5. The Yorke Arms
We’ve all been there, but I don’t think I’ve ever seen the issue of a failing relationship handled quite as well as it was in last night’s The Trip. A telephone conversation between Coogan and girlfriend Mischa portrayed everything you needed to know about the state they’re in, in seconds. The looks on the faces, the awkward ramblings, the questions of infidelity hanging in the air – the end has already come to pass for the pair, although the attempts to keep on going will be familiar to most.
Watching this relationship in decline was heartbreaking last night, although Coogan’s frequent womanising hardly allows you to sympathise with him.
Predictably, he bedded photographer Yolanda and, equally predictably, she hotfooted out of the door before he had time to bid her good day. Such is the life of Coogan portrayed throughout the series, a man beset with inner turmoil, attempting to turn things round for himself by finding solace in women and wine (and the odd partaking of drugs here and there).
More than any other episode so far, The Yorke Arms brought to the screen the full gamut of Coogan’s fragile emotional state. The series has obviously played heavy on the public perception of Coogan the womaniser, Coogan the control freak, and it came to a head here in several moments of exquisite drama.
Take the overall flow of the episode, for example. Coogan, as he has done in previous episodes, wakes up re-energised, ready to begin a new day with new horizons, but as the programme continued apace, his mood noticeably changes from energised and content to tired and deeply unhappy. His work and his personal life are in disarray and he is clearly not a man happy with his lot, deep down. So it seems that no matter the mood he starts off in, he is destined to end up ill at ease, as the slow realisation that this is his life sinks in.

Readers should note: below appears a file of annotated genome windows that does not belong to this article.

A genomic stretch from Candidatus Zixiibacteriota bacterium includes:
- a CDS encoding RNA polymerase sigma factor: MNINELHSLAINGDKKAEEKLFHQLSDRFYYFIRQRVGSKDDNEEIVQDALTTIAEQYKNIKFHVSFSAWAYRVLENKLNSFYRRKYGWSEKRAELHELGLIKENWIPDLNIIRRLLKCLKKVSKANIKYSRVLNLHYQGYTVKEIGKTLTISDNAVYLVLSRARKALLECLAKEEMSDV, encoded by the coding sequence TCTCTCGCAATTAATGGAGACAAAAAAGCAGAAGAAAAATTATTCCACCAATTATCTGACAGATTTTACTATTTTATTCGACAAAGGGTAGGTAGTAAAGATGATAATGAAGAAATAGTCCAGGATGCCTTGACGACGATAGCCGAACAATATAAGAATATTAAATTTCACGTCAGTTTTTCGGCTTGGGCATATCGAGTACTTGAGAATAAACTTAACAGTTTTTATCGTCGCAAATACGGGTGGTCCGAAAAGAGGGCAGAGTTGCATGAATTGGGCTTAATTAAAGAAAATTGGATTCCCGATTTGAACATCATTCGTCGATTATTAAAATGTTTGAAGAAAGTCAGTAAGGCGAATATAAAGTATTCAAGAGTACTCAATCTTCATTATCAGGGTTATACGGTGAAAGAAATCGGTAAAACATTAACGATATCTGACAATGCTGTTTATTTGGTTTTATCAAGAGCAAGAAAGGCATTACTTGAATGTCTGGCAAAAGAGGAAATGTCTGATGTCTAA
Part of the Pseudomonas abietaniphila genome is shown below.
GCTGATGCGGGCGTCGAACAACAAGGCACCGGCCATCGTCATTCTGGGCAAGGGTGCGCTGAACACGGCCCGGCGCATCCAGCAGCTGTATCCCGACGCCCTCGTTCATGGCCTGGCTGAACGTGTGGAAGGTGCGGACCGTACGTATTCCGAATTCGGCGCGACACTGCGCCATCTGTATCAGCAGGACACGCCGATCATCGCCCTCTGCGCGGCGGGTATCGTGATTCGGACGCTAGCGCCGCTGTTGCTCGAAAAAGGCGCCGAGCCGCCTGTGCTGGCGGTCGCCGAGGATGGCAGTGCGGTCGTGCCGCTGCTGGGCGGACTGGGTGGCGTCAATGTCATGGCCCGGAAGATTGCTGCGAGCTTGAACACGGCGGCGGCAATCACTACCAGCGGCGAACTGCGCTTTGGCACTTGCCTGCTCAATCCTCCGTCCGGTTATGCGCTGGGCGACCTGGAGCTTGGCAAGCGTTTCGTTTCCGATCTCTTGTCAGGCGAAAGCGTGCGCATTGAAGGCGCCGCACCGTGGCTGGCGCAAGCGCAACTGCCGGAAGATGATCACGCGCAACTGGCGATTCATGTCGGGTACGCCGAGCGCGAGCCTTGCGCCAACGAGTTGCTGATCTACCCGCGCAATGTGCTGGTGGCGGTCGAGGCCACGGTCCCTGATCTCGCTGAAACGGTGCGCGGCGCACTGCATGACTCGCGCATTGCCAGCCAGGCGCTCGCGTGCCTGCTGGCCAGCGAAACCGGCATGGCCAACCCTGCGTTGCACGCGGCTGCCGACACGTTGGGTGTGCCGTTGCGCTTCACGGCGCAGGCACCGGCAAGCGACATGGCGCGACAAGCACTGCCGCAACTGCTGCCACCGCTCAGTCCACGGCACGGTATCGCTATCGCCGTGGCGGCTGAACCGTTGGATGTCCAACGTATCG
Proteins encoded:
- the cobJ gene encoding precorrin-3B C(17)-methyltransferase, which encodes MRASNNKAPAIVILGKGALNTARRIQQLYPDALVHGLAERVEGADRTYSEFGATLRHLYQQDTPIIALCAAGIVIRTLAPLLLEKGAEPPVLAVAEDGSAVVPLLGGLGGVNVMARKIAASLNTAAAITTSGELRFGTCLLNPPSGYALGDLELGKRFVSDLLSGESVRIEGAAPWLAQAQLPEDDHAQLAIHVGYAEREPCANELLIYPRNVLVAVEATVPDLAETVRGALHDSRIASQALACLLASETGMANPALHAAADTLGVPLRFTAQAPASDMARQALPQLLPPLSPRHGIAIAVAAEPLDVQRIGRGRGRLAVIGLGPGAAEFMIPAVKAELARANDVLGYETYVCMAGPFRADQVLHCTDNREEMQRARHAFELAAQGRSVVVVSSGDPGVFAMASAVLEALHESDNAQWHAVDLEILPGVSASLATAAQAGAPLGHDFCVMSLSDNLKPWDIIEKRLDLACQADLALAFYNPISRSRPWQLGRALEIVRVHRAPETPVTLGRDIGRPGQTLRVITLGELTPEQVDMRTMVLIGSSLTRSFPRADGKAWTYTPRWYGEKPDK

Then there is the notion that Alan Partridge is a character closely based upon Coogan, something he’s made clear himself in past interviews. There were several moments where this was apparent, but perhaps the best was when he found himself surveying the stunning Northern landscape atop the Malham limestone hills. As a friendly chap came up to him to tell him all about the limestone and the scenery (a case of bad timing as Coogan just wanted some time to himself), the careful placing of the sunglasses and twitchy gestures suggested that Alan’s annoyance at the world around him has clearly come directly from Coogan’s own frustrations.
The fact that this was mirrored moments before by Brydon’s annoyance at Coogan’s own insistence to talk at length about their surroundings was clever, as was the lingering shot of the chap who wanted to speak to Steve. Was he just as lonely, I wonder?
The food, as with last week, took something of a backseat here, but it still plays a vital role in all of this. The series has been a love letter to the North, its food, landscapes and pets and artists past and present.
Whether it’s a canny impression of Alan Bennett or a conversation about northern music, this has been an embracing of the North and I hope that, as a northerner myself, this isn’t the reason why I have enjoyed it so much. I trust the humour and references translate to others too?
As the programme progressed, Cogan’s ire at having to hang out with Brydon erupted over dinner, as did the worry that both Brydon and the wider world would compare the two. “I’ve got three Baftas!”
And just as you thought that there were no redeeming qualities about the man portrayed on screen, the show throws in a scene as wonderful as the telephone conversation between him and his son. Making him admit that, actually, Brydon is a good friend and has been for some time. It’s a perfectly realised moment of self-reflection.
Touching dramatic moments like this have been the hallmark of the series and the return of Coogan’s attempts to nail the Small Man In A Box routine only added to the moment.
The only shame of leaving on such a high is that it all comes to an end next week.
Read our review of episode four, Hipping Hall, here.
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